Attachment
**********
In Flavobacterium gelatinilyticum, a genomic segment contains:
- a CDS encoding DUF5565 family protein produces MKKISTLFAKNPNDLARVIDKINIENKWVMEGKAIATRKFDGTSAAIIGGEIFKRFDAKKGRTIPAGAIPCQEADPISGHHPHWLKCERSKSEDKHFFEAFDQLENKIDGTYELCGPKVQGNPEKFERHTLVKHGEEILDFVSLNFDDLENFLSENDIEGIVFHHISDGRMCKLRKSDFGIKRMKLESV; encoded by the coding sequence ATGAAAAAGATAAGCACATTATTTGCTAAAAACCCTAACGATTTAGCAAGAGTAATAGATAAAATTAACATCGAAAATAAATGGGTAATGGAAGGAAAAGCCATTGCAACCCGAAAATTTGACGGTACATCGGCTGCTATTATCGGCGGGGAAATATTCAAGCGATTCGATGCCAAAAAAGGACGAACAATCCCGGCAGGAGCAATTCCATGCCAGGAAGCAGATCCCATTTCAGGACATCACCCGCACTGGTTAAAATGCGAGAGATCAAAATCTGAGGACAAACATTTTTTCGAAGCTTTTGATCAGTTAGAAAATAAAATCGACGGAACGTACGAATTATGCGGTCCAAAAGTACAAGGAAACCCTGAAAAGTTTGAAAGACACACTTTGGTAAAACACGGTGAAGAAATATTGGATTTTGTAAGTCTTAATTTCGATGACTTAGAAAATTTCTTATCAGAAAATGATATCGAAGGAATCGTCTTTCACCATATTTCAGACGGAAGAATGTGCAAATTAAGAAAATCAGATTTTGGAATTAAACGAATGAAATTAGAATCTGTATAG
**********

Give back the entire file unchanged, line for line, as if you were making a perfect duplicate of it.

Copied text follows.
In Flavobacterium gelatinilyticum, a genomic segment contains:
- a CDS encoding DUF5565 family protein produces MKKISTLFAKNPNDLARVIDKINIENKWVMEGKAIATRKFDGTSAAIIGGEIFKRFDAKKGRTIPAGAIPCQEADPISGHHPHWLKCERSKSEDKHFFEAFDQLENKIDGTYELCGPKVQGNPEKFERHTLVKHGEEILDFVSLNFDDLENFLSENDIEGIVFHHISDGRMCKLRKSDFGIKRMKLESV; encoded by the coding sequence ATGAAAAAGATAAGCACATTATTTGCTAAAAACCCTAACGATTTAGCAAGAGTAATAGATAAAATTAACATCGAAAATAAATGGGTAATGGAAGGAAAAGCCATTGCAACCCGAAAATTTGACGGTACATCGGCTGCTATTATCGGCGGGGAAATATTCAAGCGATTCGATGCCAAAAAAGGACGAACAATCCCGGCAGGAGCAATTCCATGCCAGGAAGCAGATCCCATTTCAGGACATCACCCGCACTGGTTAAAATGCGAGAGATCAAAATCTGAGGACAAACATTTTTTCGAAGCTTTTGATCAGTTAGAAAATAAAATCGACGGAACGTACGAATTATGCGGTCCAAAAGTACAAGGAAACCCTGAAAAGTTTGAAAGACACACTTTGGTAAAACACGGTGAAGAAATATTGGATTTTGTAAGTCTTAATTTCGATGACTTAGAAAATTTCTTATCAGAAAATGATATCGAAGGAATCGTCTTTCACCATATTTCAGACGGAAGAATGTGCAAATTAAGAAAATCAGATTTTGGAATTAAACGAATGAAATTAGAATCTGTATAG